Every child knows that the sun rises in the east and sets in the west! Or not? How else do we think that this should be a mistake? Quite simply, the error lies in the details. Of course, the sun really rises in the east and sets in the west. But only roughly and also depending on when and where you are.

When we humans divided our days into 24 hours, it wasn’t just done out of the blue. We had a concept behind it. This concept is based on the sun. At 12 noon the sun is at its southernmost point in the northern hemisphere – exactly at the point above the equator where we are. At midnight, however, it is exactly on the opposite side of our earth. In between – i.e. at 6 a.m. and at 6 p.m. in the evening – it is exactly in the east and exactly in the west. In summer, however, the sun rises well before 6 a.m. and sets much later. In winter, however, it appears later in the sky and disappears earlier.

For orientation, this ultimately means that the sun rises in the northeast in the summer and sets in the northwest, while it crosses the horizon in the southeast in winter and disappears in the southwest. Only in autumn and spring does it largely adhere exactly to the “requirements” with east and west. At all other times, a look at the watch is necessary to see where it is. It is important, however, that only the winter time is based on the sun. In summer, you have to subtract the artificially added hour.

  1. You just have to keep going straight, then sooner or later a road will come!
    If you are in a relatively small forest area, this idea may not seem too bad. There are always roads and forest paths in our forests. So if we walk straight ahead long enough in the terrain, would we sooner or later have to come across a path that leads us back out of the forest ?!

But there is also a crucial catch here – because everyone has a dominant leg. This means that our legs do not appear equally strong. One leg is our driving leg, with which we transmit the most power. The other is accordingly weaker. So if we walk down a street and use our eyes to constantly orient ourselves based on guidelines, we won’t notice it anymore. However, if we walk through an area in which we do not have these guidelines, then we walk in a circle completely unnoticed because of the unequal steps.

You can easily test this by blindfolding and trying to walk as straight as possible across a meadow. After just a few meters you can see – what feels right now turns into a curve. The same thing happens when we walk through a forest. We believe that we are following a straight line, but in reality we are going in a circle. This means that a forest area of ​​five square kilometers can suffice to never find the way out again because we are constantly running in circles.

To prevent this, you need a guideline that works similar to the curb or road marking that helps us in the city to stay on a straight line. Since forests usually do not have such lines, you have to create one in your mind. The best way to do this is to target three trees that are in a line. When you reach the first of them, you use the other two to find a new, third tree. In this way, you can really walk straight without fooling yourself!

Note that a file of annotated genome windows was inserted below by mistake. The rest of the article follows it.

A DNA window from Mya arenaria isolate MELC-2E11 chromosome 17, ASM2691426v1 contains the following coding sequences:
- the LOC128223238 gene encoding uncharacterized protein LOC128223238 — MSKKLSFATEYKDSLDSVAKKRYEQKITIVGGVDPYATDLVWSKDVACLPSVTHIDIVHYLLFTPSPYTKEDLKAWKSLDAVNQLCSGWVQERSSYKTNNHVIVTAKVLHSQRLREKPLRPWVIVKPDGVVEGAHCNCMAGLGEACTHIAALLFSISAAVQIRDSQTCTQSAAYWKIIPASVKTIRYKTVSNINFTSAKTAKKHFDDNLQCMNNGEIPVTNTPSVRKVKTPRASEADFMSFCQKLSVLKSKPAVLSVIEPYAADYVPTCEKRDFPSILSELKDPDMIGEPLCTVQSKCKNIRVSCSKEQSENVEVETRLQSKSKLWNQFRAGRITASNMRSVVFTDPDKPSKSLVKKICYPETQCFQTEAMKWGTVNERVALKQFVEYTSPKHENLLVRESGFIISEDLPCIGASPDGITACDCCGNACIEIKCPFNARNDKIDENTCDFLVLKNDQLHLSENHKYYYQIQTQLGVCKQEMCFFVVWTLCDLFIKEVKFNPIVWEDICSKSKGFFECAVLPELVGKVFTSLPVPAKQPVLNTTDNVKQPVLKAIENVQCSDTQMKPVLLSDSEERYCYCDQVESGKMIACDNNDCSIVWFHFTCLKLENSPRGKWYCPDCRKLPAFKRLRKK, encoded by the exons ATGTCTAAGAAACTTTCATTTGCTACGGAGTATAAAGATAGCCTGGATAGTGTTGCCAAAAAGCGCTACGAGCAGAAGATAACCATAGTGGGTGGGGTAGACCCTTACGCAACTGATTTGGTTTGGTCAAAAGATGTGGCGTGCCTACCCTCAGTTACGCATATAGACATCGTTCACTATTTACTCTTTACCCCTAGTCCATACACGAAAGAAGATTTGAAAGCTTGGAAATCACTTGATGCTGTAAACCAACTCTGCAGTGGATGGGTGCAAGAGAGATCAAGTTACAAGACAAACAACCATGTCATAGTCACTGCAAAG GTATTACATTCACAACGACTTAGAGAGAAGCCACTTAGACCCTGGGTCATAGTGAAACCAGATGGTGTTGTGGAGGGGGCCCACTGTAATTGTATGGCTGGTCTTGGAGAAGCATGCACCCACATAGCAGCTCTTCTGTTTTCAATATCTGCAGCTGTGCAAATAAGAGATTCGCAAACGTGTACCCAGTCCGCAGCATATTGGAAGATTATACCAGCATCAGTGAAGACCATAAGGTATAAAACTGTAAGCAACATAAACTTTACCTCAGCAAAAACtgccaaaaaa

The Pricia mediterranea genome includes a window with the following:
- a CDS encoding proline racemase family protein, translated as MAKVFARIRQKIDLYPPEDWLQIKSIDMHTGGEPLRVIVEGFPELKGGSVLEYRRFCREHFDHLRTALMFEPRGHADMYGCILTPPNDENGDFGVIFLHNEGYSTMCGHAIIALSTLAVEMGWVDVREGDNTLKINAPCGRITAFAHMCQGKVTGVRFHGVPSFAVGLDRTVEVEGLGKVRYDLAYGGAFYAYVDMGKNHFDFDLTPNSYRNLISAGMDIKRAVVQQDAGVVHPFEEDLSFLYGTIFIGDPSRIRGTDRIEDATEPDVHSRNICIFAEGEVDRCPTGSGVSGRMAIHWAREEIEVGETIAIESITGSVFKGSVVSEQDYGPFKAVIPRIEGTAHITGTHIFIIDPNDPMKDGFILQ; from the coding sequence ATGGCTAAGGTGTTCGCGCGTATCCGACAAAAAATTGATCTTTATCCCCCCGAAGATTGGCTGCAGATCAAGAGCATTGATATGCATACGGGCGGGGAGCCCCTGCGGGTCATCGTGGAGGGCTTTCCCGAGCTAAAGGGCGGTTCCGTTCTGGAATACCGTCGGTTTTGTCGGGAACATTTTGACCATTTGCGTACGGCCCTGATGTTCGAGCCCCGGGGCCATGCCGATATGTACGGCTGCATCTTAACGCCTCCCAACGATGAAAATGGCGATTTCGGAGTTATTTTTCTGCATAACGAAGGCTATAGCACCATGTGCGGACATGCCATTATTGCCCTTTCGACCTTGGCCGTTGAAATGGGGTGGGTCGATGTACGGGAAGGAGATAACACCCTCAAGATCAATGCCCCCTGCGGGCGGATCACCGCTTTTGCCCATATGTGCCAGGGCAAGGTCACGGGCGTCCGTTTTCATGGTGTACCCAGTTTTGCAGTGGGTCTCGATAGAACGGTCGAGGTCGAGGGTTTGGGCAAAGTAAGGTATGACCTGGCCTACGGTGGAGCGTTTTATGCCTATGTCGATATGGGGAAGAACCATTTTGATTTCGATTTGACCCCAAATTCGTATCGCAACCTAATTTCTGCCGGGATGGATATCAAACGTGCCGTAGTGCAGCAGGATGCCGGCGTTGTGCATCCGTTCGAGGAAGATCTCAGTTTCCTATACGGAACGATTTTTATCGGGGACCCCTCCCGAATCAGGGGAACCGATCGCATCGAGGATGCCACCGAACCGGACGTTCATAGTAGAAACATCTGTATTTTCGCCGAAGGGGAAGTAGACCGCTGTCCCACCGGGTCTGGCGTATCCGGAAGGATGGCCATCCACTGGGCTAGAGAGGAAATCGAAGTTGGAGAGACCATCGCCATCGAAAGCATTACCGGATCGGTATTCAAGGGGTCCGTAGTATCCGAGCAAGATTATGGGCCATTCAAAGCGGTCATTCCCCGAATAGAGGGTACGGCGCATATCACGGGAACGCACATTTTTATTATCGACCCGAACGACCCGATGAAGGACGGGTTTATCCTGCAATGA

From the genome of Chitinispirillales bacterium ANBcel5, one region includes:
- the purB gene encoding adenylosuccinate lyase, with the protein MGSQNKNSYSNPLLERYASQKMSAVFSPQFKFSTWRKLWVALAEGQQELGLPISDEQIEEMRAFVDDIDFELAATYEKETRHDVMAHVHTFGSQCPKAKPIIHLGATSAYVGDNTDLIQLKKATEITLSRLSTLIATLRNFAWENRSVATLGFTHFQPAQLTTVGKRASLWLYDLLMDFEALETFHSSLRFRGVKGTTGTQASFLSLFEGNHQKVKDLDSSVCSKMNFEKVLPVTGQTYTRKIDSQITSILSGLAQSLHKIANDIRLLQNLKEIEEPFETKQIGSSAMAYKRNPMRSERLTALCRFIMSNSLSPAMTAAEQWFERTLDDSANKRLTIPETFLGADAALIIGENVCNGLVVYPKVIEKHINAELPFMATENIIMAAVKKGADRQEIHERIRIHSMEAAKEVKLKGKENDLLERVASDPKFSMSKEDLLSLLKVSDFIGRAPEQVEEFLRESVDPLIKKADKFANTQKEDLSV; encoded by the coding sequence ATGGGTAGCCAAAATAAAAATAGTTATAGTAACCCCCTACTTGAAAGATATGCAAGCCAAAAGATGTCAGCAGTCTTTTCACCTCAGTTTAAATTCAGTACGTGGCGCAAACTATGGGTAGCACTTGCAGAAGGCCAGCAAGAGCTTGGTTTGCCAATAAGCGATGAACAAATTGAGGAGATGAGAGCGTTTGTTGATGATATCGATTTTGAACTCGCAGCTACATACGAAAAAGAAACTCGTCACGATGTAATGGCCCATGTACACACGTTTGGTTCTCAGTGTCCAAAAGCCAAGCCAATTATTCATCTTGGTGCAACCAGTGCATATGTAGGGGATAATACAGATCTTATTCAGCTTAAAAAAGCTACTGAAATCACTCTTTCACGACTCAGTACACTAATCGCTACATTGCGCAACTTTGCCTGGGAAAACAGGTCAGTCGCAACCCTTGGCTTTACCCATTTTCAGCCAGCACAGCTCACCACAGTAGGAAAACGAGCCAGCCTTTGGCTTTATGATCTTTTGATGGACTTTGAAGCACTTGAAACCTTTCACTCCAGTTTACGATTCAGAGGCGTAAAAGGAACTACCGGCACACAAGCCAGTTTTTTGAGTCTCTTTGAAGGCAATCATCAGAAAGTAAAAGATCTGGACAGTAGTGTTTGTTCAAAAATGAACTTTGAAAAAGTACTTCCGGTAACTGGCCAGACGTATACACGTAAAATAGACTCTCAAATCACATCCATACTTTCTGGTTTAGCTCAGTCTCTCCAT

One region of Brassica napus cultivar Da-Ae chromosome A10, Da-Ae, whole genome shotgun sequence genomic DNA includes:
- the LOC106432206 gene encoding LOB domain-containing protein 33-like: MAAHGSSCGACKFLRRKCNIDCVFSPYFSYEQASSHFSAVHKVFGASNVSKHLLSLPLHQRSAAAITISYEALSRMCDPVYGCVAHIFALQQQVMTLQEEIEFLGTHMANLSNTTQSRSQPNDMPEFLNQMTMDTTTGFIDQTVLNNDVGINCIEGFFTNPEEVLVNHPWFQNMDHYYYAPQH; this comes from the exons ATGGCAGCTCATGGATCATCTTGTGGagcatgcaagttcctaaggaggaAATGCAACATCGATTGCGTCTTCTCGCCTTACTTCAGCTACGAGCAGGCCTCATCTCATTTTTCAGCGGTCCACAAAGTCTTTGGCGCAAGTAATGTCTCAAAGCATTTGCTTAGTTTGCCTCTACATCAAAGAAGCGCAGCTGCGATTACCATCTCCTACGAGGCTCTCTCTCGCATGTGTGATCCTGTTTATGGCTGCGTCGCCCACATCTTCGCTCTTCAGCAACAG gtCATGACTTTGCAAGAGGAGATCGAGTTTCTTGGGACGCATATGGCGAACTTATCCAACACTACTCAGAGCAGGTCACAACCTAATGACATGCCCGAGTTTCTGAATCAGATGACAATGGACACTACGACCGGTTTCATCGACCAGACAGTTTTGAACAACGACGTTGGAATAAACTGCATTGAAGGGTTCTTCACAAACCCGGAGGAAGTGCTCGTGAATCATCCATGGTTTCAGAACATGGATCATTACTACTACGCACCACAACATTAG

1. If I have a GPS device with me, I can’t get lost!
    Perhaps the biggest misconception about orientation, however, is the assumption that we actually don’t need it anymore, because there are now a lot of technical aids that do the work for us. Navigational and GPS devices are undoubtedly useful and helpful inventions, but they can easily cost us our heads in an emergency if we only rely on them.

Because in order to function reliably, the devices need two things: electricity – and a satellite signal. However, neither is reliable and, above all, is not permanent. The battery life is relatively short. On multi-day tours, electricity is only available at certain locations and often not at all. If you are not careful, a little unforeseen is enough, which leads to the schedule being extended – and you are in the middle of nowhere without an idea, where you are, where you want to go or how to orientate yourself without technical help …

However, receiving the GPS signal is even more unpredictable. Often half-dense treetops are sufficient to weaken or completely shield the connection to the satellites, so that the device itself also loses its orientation. So it can happen that even in infrastructural areas in Central Europe you suddenly find yourself without a signal, even though you had good reception at the start of the tour. GPS devices often have the greatest difficulty with their reliability when they are needed most – in dense, impenetrable forests or in deeply cut valleys and canyons. In addition, like all other technical devices, they are never completely free of faults and failures.

Especially on long expeditions, it can happen that a properly functioning device suddenly stops working. It is often suggested that with the purchase of an expensive GPS watch or a highly complicated GPS device you acquire a kind of infallible outdoor life insurance, but in reality you should be absolutely firm with the standards of orientation with a map and compass. In the worst case, if one relies exclusively on technical devices for orientation outdoors, this can be fatal. Aids such as GPS devices can always only be an addition, but never the only orientation aids!